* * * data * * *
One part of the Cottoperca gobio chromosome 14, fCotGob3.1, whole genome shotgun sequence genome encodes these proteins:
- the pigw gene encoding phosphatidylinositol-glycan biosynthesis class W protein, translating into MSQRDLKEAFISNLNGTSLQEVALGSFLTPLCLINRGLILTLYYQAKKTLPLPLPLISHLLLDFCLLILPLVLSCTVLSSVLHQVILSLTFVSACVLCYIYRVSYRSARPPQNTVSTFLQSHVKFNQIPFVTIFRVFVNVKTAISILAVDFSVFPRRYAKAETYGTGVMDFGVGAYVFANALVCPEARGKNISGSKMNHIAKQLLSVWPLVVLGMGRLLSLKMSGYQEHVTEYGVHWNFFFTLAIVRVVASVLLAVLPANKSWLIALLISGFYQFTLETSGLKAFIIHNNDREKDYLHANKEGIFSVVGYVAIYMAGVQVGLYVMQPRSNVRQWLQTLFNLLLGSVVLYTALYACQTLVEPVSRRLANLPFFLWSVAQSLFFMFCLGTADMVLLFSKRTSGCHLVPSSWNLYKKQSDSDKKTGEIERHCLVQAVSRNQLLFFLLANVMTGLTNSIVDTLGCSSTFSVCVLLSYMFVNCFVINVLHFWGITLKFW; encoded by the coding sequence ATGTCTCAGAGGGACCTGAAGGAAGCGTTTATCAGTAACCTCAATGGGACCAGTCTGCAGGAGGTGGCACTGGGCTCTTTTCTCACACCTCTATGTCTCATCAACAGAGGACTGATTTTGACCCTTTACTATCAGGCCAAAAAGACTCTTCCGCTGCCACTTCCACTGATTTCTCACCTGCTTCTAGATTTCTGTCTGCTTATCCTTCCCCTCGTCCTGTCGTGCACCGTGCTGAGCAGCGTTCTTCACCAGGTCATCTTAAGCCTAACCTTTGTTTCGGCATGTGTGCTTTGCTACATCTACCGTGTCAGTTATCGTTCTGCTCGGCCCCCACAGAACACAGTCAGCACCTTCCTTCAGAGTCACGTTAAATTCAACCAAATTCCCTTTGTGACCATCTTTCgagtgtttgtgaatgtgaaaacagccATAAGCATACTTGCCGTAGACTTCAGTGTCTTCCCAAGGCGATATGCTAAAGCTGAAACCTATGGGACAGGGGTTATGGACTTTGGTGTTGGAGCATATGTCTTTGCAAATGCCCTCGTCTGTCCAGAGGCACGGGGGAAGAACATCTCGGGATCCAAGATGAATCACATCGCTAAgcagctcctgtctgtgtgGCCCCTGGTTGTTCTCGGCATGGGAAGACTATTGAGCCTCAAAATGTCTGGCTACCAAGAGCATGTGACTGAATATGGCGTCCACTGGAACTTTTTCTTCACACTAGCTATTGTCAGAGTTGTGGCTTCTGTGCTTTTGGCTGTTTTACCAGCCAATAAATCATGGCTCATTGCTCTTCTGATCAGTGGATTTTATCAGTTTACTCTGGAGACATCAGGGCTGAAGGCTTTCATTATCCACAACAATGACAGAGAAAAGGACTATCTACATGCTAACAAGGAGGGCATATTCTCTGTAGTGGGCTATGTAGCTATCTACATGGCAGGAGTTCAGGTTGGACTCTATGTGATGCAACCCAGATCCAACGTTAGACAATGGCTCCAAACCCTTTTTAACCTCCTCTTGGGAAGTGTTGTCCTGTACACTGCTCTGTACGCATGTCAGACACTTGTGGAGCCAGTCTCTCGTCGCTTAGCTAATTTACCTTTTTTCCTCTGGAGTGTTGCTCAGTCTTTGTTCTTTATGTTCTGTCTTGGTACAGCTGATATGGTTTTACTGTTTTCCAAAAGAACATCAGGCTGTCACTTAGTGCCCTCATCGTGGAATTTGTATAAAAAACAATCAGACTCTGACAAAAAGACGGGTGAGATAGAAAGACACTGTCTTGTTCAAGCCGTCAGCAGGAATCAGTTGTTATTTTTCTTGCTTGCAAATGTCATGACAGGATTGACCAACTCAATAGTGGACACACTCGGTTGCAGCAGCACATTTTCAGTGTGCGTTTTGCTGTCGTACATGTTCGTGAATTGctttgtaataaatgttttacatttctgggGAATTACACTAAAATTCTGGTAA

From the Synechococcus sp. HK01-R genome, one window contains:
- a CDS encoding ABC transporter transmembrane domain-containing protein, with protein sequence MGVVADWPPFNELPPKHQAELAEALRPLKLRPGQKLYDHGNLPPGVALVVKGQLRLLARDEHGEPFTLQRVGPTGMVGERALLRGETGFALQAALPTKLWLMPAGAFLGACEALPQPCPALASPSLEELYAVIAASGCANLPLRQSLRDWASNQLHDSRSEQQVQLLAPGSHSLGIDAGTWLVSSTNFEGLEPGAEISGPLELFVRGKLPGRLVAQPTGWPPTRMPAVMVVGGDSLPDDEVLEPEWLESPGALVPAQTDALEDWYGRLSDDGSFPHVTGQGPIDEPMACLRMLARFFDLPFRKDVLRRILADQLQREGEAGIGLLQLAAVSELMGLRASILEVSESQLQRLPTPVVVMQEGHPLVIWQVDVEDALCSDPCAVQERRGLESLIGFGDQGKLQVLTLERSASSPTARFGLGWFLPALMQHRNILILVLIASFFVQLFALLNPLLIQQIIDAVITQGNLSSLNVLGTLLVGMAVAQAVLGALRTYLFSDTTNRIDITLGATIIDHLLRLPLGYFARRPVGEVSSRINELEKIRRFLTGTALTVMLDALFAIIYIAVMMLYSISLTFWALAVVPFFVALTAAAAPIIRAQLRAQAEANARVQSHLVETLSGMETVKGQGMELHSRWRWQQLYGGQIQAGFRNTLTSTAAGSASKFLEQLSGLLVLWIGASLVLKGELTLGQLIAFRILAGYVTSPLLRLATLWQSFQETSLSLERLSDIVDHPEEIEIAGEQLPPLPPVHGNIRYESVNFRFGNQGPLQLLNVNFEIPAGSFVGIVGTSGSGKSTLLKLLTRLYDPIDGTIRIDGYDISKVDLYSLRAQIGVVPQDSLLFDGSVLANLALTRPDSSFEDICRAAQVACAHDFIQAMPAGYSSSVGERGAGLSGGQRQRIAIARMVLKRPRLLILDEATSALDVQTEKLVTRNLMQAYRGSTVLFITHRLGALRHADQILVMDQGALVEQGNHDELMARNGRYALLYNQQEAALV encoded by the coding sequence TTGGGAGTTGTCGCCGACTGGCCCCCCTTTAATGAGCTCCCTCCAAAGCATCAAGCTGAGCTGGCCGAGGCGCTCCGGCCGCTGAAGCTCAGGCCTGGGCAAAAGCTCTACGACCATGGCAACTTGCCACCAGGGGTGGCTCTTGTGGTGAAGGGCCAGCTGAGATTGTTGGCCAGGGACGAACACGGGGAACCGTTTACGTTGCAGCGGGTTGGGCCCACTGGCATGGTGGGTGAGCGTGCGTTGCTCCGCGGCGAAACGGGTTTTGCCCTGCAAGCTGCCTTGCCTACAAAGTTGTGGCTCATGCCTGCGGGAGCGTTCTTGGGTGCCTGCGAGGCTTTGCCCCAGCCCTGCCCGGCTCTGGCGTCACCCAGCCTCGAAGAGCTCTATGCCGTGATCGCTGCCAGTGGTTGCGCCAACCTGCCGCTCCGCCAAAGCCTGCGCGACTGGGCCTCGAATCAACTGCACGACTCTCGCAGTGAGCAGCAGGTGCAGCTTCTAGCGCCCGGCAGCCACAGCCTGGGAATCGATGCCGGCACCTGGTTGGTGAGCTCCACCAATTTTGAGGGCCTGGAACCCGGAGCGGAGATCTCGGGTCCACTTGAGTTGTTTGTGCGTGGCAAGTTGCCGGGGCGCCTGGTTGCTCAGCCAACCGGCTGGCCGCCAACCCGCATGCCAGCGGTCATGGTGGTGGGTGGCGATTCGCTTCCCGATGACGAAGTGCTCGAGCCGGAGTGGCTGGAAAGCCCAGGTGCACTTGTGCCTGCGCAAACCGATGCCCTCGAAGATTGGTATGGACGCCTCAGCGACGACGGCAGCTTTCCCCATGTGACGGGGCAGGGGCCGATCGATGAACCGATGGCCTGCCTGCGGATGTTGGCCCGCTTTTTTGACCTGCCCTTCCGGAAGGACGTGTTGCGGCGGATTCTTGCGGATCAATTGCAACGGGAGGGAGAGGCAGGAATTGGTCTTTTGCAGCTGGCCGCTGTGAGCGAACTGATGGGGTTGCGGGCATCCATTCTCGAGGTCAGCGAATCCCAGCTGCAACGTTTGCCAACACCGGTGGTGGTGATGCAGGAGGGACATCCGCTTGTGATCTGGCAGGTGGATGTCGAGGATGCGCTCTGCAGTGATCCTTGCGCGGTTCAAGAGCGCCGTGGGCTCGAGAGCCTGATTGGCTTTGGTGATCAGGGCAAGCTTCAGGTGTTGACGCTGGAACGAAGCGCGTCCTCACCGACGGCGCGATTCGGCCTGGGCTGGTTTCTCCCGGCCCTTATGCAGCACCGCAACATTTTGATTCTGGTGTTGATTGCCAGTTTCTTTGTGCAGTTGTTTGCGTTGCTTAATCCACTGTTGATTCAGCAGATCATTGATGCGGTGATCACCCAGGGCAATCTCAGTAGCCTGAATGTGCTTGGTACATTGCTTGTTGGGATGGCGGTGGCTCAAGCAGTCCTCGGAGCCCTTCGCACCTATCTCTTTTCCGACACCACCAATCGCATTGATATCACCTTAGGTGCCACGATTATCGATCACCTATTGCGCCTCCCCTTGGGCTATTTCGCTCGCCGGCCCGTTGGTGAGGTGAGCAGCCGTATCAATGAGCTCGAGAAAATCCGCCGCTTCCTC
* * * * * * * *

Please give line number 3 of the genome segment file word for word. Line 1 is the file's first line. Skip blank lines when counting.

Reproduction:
From the Synechococcus sp. HK01-R genome, one window contains: